Ennerdale ward 7 councillor Danny Netnow told TimesLIVE that the protests erupted after unconfirmed reports about possible evictions in the area. Netnow said the people were also unhappy about water and electricity cuts in the informal settlement.

He said schools had been closed after the protests around Ennerdale.

In recent months, the Red Ants have demolished scores of illegally erected dwellings — some made of brick and mortar — in the area, under instruction from city officials.

Contact us

Simon Dippenaar & Associates, Inc. is a firm of specialist eviction lawyers, based in Cape Town and now operating in Johannesburg and Durban, helping both landlords and tenants with the eviction process. Contact one of our eviction attorneys on 086 099 5146 or sdippenaar@sdlaw.co.za if you need advice on the eviction process or if you are facing unlawful eviction. We also offer online consultations.

Further reading:

Lockdown rights enforced for residents of informal settlements in Cape Town

By | COVID 19, Eviction law case summaries, Eviction news, Evictions

The power of social media is immense. So much more than a mere communication tool, it’s a cornerstone of citizen journalism and can be one of the most effective ways in which ordinary people can tell important stories as they happen. What’s more, content posted on social media can be the grounds for legal action and meaningful change, as a case concerning lockdown rights recently heard at the Western Cape High Court clearly showed.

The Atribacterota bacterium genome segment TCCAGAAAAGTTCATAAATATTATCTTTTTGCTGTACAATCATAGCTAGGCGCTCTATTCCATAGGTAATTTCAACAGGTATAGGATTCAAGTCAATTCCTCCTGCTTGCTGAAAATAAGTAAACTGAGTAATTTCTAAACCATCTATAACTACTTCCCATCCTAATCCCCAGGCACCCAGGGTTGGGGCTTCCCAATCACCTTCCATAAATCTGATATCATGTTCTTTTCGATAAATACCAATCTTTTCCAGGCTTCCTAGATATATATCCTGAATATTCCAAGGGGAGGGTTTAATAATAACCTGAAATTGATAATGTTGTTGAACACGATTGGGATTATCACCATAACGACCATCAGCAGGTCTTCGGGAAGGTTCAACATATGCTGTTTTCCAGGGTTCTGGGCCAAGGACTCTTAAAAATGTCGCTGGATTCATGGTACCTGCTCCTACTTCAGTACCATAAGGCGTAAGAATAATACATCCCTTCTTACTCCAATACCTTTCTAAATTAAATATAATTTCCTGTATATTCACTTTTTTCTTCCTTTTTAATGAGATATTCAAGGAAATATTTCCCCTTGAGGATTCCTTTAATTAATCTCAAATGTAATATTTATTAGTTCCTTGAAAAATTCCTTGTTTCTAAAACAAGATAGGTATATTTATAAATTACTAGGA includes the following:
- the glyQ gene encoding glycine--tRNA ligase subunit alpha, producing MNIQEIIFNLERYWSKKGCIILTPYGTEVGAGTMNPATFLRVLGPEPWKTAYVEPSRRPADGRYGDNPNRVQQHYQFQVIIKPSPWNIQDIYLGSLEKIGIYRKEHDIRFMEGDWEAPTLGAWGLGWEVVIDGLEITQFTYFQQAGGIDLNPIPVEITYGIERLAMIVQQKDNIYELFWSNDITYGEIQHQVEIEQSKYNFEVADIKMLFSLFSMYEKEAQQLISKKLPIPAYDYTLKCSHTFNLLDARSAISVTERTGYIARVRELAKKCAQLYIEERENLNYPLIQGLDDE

The naked man

On 1 July 2020, a video of a naked man being dragged out of his shack in an informal settlement in Khayelitsha went viral on social media. The man concerned, Bulelani Qolani, was removed from his home by City of Cape Town officials who were members of the Anti-Land Invasion Unit (ALIU). They destroyed his home shortly afterwards.